1) Do your research.
With the idea of what type of vacation experience you want in mind, look on different cruise line websites to find the cruise line that’s right for you. Look at the different services each particular cruise ship offers to get a better of idea of what will be available to you while you’re at sea.
Knowing whether or not your cruise ship has a self-serve Laundromat, for example, will help you begin to plan for your vacation properly. Youtube is also another helpful resource if you want to get a better idea of what a particular cruise ship looks like.
Don’t forget to look up the customs of each country your cruise will visit. In some cases you may have to get your passport stamped in order to enter certain countries once your ship arrives. For other countries where this is not necessary, be sure to take a photocopy of your passport as ID, leaving your original passport in your stateroom safe.
2) Plan ahead.
Most cruise lines offer passengers the ability to book spa appointments and shore excursions in advance (often up to 120 days prior to the vacation sail date). By booking in advance, you have a better chance at getting the shore excursions you want (swimming with the dolphins often sells out fast!), plus you make it easier for you to get an idea of what to pack (if you need particular clothing items in order to participate in a shore excursion).
Some passengers are unaware that when booking a cruise you can request a reserved dinner table, rather than being placed at a table with strangers. This can also be booked ahead of time, and it will give you a better chance of getting a reserved dinner table to yourself.
3) Pack light.
Cruises are great in the fact that you get to travel to different islands and countries while still having the same room, and thus you don’t have to live out of a suit case. However, staterooms are smaller than most hotel rooms, and therefore have less storage space. Packing clothes that you mix and match throughout your trip will help cut down on the amount of clothes you have to store in your room.
The rule of thumb for the amount of formal nights on a cruise often depends on the number of nights at sea (minus the last night before disembarkment). Make sure to check with your travel agent or the cruise line to verify how many nights there are on your vacation, and what the dress code is like.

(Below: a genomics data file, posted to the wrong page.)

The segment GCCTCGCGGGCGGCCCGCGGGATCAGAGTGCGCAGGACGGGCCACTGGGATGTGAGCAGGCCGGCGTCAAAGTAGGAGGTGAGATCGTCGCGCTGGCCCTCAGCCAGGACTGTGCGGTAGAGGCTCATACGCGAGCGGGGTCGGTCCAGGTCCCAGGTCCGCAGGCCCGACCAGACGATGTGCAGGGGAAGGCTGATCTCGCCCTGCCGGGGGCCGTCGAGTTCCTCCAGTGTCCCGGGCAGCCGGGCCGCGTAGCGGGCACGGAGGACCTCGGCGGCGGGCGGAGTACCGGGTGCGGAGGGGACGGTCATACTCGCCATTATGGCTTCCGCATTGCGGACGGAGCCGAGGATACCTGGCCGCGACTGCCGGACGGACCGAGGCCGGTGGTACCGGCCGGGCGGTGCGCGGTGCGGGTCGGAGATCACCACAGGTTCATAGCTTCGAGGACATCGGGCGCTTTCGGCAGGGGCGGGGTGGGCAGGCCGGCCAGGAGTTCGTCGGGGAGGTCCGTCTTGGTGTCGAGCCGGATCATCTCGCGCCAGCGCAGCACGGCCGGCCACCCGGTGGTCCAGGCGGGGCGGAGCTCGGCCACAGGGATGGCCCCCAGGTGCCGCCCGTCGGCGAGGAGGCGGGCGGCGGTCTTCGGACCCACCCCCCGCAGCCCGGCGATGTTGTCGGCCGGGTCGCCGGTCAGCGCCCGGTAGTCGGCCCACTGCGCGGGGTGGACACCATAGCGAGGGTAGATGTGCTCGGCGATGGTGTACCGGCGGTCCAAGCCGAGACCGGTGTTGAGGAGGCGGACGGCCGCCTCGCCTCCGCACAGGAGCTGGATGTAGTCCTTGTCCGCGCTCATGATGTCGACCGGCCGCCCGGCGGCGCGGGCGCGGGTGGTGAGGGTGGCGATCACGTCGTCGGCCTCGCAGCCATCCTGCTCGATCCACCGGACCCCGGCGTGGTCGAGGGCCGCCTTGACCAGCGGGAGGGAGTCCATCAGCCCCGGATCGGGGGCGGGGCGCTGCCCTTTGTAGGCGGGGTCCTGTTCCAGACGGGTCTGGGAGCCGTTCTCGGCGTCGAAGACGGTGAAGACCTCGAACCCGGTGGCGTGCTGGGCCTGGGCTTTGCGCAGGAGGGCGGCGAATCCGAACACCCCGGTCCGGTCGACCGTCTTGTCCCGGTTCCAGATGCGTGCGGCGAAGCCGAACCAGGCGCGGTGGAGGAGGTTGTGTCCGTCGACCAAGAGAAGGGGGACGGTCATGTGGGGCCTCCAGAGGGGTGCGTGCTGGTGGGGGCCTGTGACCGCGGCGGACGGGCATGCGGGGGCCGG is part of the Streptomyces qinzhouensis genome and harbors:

Also, if you’re flying to the port of embarkment, your best bet is to leave toiletries at home. While cruise ships have these essentials for sale in their shops, they are often slightly more expensive. If you can purchase them on shore before boarding the ship, try to get travel-size versions.
4) Avoid Seasickness.
While today’s ships are more stabilized than they were a few decades ago, it is still important to keep in mind that you are walking on water. The best way to keep from falling over when the ship is moving is to tread the ship like a giant surf board.
When moving around the ship, keep your feet a foot or two away from each other, and bend with your knees. And if you feel the need to use the handrails provided throughout the ship, do so!
Since there is constant motion while you’re at sea, some passengers tend to be prone to sea sickness more than others. Before you leave on vacation, stop by your local drug store to grab a pair of seasick bracelets. They have tiny plastic balls that put slight pressure on the inside of your wrist.
Also, keep apples on hand in your stateroom. Pectin in apples is known to help aid stomach upsets. Make sure to get fresh air (if you have a balcony, keep it slightly ajar), and if your seasickness gets worse, ask your stateroom attendant for seasick pills. The ones the cruise lines carry are often stronger than the drug store versions you can buy at home (even the crew get seasick from time to time).
5) Plan a budget.
Your bill can add up quickly. To avoid a surprise at the end of your vacation (and to avoid the long lineups at the front desk on your last day) make sure to check your bill a couple of days prior to your last night on the ship incase there are any discrepancies.
Set aside enough cash for spending on shore excursions, at the ship’s stores, and at the casino. Don’t forget to leave enough money for gratuities. The cruise line you go with may add gratuities to your bill per day for your stateroom attendant and the servers at the main dining room, so be sure to check if this has been done so you don’t end up with less than what you originally planned to spend by tipping twice.
There are several travel agencies on the Danforth, and by speaking to a travel agent you will get information directly from an expert that can give you advice on planning the perfect vacation. Happy sailing!